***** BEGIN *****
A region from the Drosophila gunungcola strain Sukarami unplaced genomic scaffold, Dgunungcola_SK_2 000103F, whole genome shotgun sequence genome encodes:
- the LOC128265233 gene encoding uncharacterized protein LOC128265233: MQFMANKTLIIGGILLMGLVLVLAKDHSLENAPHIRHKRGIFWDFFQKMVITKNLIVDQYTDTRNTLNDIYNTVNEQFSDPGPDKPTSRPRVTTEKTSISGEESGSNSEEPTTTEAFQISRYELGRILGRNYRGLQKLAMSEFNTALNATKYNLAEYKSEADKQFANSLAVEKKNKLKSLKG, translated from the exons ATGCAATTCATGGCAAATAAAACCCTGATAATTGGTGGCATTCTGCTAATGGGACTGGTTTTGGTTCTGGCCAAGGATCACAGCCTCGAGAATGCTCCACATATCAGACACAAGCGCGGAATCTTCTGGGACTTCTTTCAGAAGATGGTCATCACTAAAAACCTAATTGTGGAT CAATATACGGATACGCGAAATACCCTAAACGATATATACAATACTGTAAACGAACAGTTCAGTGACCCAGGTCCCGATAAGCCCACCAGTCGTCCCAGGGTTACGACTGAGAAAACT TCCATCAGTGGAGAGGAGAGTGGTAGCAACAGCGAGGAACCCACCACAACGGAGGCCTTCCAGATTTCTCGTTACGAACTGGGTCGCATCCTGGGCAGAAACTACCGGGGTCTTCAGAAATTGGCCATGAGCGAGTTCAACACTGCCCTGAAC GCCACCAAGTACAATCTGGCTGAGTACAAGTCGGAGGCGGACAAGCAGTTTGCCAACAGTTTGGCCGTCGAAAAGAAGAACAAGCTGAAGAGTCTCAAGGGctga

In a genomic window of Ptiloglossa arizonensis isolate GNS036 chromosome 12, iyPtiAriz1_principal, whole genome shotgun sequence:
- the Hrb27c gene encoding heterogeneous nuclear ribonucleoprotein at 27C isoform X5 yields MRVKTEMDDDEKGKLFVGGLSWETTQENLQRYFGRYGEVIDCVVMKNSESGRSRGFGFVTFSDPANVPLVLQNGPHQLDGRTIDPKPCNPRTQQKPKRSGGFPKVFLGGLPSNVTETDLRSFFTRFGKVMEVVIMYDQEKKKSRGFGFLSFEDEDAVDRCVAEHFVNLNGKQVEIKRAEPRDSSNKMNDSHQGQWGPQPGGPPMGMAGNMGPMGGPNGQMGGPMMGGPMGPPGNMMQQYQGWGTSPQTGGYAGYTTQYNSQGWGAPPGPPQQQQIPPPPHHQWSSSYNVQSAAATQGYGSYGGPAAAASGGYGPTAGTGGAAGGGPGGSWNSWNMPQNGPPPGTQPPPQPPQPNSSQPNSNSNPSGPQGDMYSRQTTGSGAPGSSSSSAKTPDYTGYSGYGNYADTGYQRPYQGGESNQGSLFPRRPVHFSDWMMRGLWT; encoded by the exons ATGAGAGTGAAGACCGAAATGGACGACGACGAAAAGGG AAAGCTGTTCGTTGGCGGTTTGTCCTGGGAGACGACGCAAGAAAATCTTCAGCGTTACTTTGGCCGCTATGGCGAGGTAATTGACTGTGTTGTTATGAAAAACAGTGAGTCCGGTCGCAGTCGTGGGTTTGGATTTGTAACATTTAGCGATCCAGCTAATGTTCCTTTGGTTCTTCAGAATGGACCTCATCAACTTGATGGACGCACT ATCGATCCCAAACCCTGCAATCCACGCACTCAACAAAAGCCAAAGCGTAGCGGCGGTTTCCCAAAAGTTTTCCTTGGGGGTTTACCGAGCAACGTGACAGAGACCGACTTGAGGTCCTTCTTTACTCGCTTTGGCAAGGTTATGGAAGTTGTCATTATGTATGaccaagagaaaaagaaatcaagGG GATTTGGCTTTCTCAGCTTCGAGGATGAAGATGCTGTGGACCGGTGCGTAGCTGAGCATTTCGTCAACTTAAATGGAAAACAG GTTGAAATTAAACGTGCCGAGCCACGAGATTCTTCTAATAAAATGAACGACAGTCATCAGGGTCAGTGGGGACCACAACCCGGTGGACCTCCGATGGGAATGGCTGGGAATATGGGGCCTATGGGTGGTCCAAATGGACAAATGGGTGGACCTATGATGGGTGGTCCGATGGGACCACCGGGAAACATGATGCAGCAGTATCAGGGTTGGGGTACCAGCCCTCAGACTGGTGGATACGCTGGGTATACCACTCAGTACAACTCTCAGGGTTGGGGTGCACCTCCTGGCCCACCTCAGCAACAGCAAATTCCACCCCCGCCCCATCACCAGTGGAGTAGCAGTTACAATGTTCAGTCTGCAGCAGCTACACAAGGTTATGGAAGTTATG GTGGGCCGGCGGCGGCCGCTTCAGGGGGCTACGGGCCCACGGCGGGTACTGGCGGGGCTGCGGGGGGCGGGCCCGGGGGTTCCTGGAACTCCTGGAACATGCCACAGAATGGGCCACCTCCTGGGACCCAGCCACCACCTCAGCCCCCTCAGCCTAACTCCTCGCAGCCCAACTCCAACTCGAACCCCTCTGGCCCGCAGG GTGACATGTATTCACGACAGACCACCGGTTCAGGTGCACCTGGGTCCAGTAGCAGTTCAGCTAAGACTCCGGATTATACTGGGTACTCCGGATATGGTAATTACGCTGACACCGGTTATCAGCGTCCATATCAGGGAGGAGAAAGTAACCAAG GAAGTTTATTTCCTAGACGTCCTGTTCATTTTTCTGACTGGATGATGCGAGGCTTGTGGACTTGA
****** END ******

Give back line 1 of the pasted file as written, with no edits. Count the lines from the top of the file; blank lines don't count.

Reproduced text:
A region from the Drosophila gunungcola strain Sukarami unplaced genomic scaffold, Dgunungcola_SK_2 000103F, whole genome shotgun sequence genome encodes: